I started my new job as chair of the division of social and behavioral sciences at MacMurray College during the summer months. The division is housed in MacMurray Hall, a historic building built in 1928. One day, the janitor took me on a "tour" through the building, including the "rat labs" on the 4th floor of the building. To my amazement, it was like stepping back in time. The psychology department used labs to study behavior patterns, and much of the old equipment remains. I heard stories from colleagues about how students were fascinated if they could ever get a glimpse of the old equipment. I noticed under some of the old rat mazes were the names of students who constructed them.
Given some other recent renovations to the division's spaces, I envisioned converting an unused classroom into a "mini-museum" and needed lounge space for students. I decided to send an email to the alumni who constructed the rat mazes and ask if they wanted them returned or to make a donation to have their rat maze placed in the new "Rat Cage" renovated room. One response was returned by Dr. Doug Fife '65. Dr. Fife stated he was amazed the old equipment was still around, and that he was hired as the first rat lab assistant. His initial task was to remove the rats from the delivery boxes into the cages!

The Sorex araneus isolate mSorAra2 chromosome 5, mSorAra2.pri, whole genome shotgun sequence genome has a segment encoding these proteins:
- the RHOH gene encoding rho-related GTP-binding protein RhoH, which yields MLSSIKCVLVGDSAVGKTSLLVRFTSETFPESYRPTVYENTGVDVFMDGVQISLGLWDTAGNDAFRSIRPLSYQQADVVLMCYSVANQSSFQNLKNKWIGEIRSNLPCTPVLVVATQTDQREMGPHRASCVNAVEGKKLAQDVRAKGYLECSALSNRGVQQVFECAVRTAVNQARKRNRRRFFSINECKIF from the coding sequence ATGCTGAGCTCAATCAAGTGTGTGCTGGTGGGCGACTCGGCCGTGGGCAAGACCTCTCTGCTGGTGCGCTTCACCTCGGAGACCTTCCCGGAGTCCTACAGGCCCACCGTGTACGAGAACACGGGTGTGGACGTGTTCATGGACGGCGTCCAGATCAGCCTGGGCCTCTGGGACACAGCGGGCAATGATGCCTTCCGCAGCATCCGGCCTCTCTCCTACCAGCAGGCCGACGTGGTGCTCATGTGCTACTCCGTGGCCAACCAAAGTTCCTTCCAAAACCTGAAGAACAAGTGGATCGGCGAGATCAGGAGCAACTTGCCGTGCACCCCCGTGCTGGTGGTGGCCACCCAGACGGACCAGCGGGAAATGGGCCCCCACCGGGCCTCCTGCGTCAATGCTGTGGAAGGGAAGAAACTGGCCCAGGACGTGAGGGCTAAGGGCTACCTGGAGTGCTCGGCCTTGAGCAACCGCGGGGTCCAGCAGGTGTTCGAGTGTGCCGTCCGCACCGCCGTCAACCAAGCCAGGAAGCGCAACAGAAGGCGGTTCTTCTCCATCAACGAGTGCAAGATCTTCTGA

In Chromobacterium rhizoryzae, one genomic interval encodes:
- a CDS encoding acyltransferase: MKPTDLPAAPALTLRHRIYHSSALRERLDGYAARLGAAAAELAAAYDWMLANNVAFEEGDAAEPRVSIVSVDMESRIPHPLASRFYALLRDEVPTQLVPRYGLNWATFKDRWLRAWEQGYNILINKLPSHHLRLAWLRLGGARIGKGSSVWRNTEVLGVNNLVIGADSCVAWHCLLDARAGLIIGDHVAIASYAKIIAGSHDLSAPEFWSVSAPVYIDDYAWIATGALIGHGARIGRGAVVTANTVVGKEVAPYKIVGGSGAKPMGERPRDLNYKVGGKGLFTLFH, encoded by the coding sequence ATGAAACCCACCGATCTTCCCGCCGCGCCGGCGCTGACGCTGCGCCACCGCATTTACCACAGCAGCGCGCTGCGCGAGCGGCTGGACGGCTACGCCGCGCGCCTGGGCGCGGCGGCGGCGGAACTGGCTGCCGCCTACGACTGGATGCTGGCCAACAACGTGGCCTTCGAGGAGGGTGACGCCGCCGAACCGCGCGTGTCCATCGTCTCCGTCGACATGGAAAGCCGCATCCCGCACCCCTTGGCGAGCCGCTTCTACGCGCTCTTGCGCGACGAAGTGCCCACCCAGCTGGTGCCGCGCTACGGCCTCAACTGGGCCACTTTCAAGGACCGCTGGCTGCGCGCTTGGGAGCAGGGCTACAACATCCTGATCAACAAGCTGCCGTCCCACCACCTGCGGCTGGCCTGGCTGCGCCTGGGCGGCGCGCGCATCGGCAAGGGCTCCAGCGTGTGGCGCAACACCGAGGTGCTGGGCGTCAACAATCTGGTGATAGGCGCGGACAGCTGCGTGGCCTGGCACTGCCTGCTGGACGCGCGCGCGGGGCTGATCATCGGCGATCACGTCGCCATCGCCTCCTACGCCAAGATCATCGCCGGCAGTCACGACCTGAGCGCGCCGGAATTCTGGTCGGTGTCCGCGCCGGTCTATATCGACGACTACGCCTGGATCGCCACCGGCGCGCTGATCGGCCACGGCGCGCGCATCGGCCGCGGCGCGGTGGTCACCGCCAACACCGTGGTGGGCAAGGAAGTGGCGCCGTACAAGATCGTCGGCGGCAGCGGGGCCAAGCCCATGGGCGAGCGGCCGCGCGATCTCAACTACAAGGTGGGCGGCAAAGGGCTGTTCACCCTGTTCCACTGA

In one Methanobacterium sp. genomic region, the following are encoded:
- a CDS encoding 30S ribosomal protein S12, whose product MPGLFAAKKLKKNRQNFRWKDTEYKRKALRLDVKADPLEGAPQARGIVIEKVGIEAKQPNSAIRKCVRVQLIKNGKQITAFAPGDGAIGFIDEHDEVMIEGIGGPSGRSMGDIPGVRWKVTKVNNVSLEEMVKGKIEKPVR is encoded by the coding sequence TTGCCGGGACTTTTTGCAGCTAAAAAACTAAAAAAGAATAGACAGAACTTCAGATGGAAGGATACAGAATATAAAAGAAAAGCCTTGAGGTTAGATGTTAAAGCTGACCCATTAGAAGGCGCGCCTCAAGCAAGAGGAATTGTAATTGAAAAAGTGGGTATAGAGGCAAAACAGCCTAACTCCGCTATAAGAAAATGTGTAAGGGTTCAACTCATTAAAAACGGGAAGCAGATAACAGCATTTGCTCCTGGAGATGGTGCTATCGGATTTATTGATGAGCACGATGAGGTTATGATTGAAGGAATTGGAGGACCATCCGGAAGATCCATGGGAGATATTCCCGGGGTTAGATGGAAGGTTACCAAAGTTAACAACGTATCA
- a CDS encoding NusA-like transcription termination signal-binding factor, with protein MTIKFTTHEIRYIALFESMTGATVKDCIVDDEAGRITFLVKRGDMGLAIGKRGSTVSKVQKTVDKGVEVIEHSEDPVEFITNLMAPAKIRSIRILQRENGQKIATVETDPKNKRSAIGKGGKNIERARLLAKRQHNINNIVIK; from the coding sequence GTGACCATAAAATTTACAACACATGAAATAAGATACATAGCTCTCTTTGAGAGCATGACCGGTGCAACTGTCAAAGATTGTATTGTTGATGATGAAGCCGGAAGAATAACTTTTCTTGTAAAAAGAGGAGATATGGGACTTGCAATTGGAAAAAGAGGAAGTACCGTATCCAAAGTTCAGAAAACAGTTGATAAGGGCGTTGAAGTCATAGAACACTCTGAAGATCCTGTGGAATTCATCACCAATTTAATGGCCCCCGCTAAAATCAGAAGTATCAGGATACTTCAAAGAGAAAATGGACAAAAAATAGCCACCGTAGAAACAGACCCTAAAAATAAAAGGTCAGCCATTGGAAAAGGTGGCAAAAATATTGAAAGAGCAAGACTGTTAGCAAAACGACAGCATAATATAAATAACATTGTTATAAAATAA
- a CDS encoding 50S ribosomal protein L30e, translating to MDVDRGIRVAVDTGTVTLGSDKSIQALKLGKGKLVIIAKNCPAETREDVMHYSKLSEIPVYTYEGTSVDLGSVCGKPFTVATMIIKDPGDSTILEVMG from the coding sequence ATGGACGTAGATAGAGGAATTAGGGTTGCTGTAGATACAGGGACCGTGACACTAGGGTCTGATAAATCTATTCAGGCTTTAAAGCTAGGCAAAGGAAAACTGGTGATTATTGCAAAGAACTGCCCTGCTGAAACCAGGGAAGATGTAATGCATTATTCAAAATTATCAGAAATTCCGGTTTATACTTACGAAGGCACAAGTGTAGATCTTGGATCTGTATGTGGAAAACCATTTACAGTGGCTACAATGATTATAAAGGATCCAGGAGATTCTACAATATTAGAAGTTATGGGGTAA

Thanks to a donation by Dr. Fife, the division was able to obtain materials to convert the room to a student lounge. Some of the old rat lab equipment is being displayed in the museum, as well as other treasures found in the many storage areas of old Mac Hall, such as a 1940's typewriter, a series of record albums to learn Spanish from the 1920's, Civil Defense cracker boxes from 1962, and other eccentric items for display. Dr. Fife and I have subsequently exchanged at least 20 emails, discussing the lab equipment, the purposes of the research, and just some good ol' stories about Mac students and the rat labs.